Amnesty International has called on the Georgian authorities to ensure that the country’s first anti-discrimination bill becomes “an effective tool to combat discrimination.”
The bill, proposed by the government, was passed with its first reading by the Georgian Parliament on April 17.
But many local rights groups say that the government-proposed bill was a significantly watered down version of an original document, which was drafted by the Ministry of Justice in close cooperation with the civil society groups and different minorities. Rights groups, as well as the Georgian Public Defender, complain that the proposed draft no longer envisages efficient implementation mechanisms, as well as financial penalties for those responsible for cases of discrimination.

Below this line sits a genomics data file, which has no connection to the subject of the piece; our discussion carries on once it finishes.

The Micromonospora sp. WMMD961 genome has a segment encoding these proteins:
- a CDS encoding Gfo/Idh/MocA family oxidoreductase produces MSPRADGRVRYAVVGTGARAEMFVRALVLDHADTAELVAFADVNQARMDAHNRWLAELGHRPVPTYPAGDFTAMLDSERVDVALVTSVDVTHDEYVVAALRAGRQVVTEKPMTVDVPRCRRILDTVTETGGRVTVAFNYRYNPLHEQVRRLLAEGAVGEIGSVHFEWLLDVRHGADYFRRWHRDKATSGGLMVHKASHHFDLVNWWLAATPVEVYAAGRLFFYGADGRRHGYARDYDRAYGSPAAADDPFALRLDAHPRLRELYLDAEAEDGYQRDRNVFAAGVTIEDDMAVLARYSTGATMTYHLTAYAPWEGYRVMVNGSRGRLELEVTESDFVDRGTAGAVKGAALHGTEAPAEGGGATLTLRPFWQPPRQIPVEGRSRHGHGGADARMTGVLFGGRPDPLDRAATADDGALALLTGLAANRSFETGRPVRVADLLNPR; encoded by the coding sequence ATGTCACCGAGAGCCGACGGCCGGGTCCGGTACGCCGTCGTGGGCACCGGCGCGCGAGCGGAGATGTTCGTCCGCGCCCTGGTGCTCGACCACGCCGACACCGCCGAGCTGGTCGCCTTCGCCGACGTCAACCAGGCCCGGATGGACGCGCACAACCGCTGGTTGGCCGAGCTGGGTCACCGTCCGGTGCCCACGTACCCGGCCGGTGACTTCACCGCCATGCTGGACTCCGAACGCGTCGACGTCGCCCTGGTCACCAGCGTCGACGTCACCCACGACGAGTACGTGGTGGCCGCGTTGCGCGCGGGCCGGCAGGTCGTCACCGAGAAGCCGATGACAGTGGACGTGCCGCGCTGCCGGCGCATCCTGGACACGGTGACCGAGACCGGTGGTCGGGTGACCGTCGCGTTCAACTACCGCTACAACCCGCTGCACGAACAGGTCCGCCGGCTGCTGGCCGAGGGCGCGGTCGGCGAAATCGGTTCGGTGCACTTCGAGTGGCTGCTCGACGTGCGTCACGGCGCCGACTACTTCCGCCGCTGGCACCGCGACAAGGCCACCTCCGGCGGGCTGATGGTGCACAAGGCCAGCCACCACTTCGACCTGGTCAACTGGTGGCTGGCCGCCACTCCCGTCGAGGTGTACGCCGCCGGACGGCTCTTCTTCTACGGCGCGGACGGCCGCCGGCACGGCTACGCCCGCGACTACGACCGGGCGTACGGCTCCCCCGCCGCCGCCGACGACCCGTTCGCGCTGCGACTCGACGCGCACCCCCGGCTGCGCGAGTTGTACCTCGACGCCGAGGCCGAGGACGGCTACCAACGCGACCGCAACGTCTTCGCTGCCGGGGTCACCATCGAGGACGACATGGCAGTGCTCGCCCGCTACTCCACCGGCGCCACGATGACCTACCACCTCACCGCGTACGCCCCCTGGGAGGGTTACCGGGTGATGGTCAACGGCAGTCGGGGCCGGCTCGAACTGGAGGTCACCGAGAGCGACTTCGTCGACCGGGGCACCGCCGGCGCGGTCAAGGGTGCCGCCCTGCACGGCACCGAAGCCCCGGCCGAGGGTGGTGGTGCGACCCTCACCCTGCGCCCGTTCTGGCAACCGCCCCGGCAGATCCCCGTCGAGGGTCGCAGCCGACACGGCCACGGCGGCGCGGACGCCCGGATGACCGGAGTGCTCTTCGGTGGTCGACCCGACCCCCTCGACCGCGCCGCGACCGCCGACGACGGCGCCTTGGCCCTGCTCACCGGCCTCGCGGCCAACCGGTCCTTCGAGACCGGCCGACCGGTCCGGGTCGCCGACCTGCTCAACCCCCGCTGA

“The Georgian government decided to amend the draft shortly before it was officially introduced to the Parliament. The changes substantively altered the bill, significantly reducing its ability to effectively enforce anti-discrimination law,” Amnesty International said in a statement on April 24.
“The Georgian government should take into consideration the concerns of civil society and offer a bill that would not only outlaw discrimination on paper, but would also enforce prohibition of all forms of discrimination in practice,” it said.
“It is important that the new anti-discrimination law is effective, since discrimination has been a significant problem in Georgia. During the last two years there have been cases of attacks on and discrimination against members of religious minorities and… LGBTI community in the country,” Amnesty International said.